Sadly the WestConnex behemoth can’t be stopped. Construction and destruction are well under way. The motorway tunnels running between Haberfield and St Peters are being built. Haberfield looks like a bomb site as does the area around Sydney Park, St Peters. Work on the Rozelle interchange has not yet begun but is earmarked to commence soon.
Glebe and Forest Lodge have gotten off relatively lightly. There are no construction or property acquisitions proposed in our suburbs. The M3 motorway tunnels will run well to our west, around the junction of Pyrmont Bridge Rd and Parramatta Rd. The impact of the completed WestConnex motorways will however be an increase in traffic on the approaches to Glebe and Forest Lodge, on Victoria Rd, the Anzac Bridge, City West Link and the Crescent, and more vehicles rat running through our suburb.
Huge number of truck movements around Glebe
There will also be an enormous increase in truck movements on the roads around Glebe and Forest Lodge as a consequence of the construction of the Rozelle interchange and the Western Harbour Tunnel, the redevelopment of the Sydney Fish Markets and the expansion of port facilities on Glebe Island. Truck movements are projected to increase nine-fold, to 3,200 a day by 2021. It is hoped that the City of Sydney will implement a ban on truck movements on the residential streets of Glebe and Forest Lodge, as the Inner West Council has proposed for Leichhardt.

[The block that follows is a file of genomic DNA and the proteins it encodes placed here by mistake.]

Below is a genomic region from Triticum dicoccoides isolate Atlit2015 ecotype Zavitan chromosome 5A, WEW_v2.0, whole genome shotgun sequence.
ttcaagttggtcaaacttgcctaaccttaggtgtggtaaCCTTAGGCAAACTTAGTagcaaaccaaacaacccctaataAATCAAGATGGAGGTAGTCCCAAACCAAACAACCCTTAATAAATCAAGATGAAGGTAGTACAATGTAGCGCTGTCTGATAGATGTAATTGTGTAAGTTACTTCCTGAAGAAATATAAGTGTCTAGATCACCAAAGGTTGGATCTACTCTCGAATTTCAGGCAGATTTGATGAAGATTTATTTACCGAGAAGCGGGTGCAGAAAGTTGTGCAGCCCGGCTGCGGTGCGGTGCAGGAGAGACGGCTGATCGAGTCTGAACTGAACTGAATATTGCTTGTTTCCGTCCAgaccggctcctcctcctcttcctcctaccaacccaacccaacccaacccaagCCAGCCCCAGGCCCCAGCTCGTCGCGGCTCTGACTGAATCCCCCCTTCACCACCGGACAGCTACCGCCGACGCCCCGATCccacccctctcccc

Sale of WestConnex
On 31 August a consortium led by Transurban was announced as the successful bidder for a 51% stake in WestConnex. The State Government will receive $9.3 billion for the sale, considerably more than was projected. $5.3 billion of this will go towards WestConnex construction costs, which are likely to exceed $20 billion. As a result of the sale, Transurban will receive the toll revenues from WestConnex until 2060. Amongst the flaws of the WestConnex project is the enormous unrecovered cost and the fact that it doesn’t provide access to the Botany Bay port or the airport as originally proposed. Sydney may for many years lament the cost of this wasteful project, both the monetary cost and its destructive impact on inner city communities, and will wonder what public transport infrastructure could have been built for $20 billion.
The NSW Legislative Council will hold a public inquiry into WestConnex later this year. Witnesses will be called to answer questions on the WestConnex business case, the cost of the project, the process of the compulsory property acquisitions involved and the mismatch between the original goals of the project and the outcome. While some of the findings of the Inquiry will no doubt be embarrassing for the State Government, the damage will by then have been done.